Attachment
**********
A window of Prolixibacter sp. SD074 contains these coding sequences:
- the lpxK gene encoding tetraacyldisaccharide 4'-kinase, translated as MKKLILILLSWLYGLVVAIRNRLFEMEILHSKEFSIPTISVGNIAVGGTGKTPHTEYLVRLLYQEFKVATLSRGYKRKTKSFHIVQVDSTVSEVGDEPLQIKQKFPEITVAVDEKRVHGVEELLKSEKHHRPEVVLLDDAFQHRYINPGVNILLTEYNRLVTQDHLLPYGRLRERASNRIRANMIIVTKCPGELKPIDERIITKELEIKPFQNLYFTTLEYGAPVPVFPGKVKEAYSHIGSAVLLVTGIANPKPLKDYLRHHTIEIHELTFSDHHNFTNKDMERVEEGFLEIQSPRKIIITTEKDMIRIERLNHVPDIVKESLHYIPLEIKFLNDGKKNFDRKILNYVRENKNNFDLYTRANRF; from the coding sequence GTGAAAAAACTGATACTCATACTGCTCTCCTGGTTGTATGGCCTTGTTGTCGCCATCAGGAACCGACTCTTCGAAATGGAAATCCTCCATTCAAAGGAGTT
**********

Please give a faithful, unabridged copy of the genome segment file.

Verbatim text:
A window of Prolixibacter sp. SD074 contains these coding sequences:
- the lpxK gene encoding tetraacyldisaccharide 4'-kinase, translated as MKKLILILLSWLYGLVVAIRNRLFEMEILHSKEFSIPTISVGNIAVGGTGKTPHTEYLVRLLYQEFKVATLSRGYKRKTKSFHIVQVDSTVSEVGDEPLQIKQKFPEITVAVDEKRVHGVEELLKSEKHHRPEVVLLDDAFQHRYINPGVNILLTEYNRLVTQDHLLPYGRLRERASNRIRANMIIVTKCPGELKPIDERIITKELEIKPFQNLYFTTLEYGAPVPVFPGKVKEAYSHIGSAVLLVTGIANPKPLKDYLRHHTIEIHELTFSDHHNFTNKDMERVEEGFLEIQSPRKIIITTEKDMIRIERLNHVPDIVKESLHYIPLEIKFLNDGKKNFDRKILNYVRENKNNFDLYTRANRF; from the coding sequence GTGAAAAAACTGATACTCATACTGCTCTCCTGGTTGTATGGCCTTGTTGTCGCCATCAGGAACCGACTCTTCGAAATGGAAATCCTCCATTCAAAGGAGTT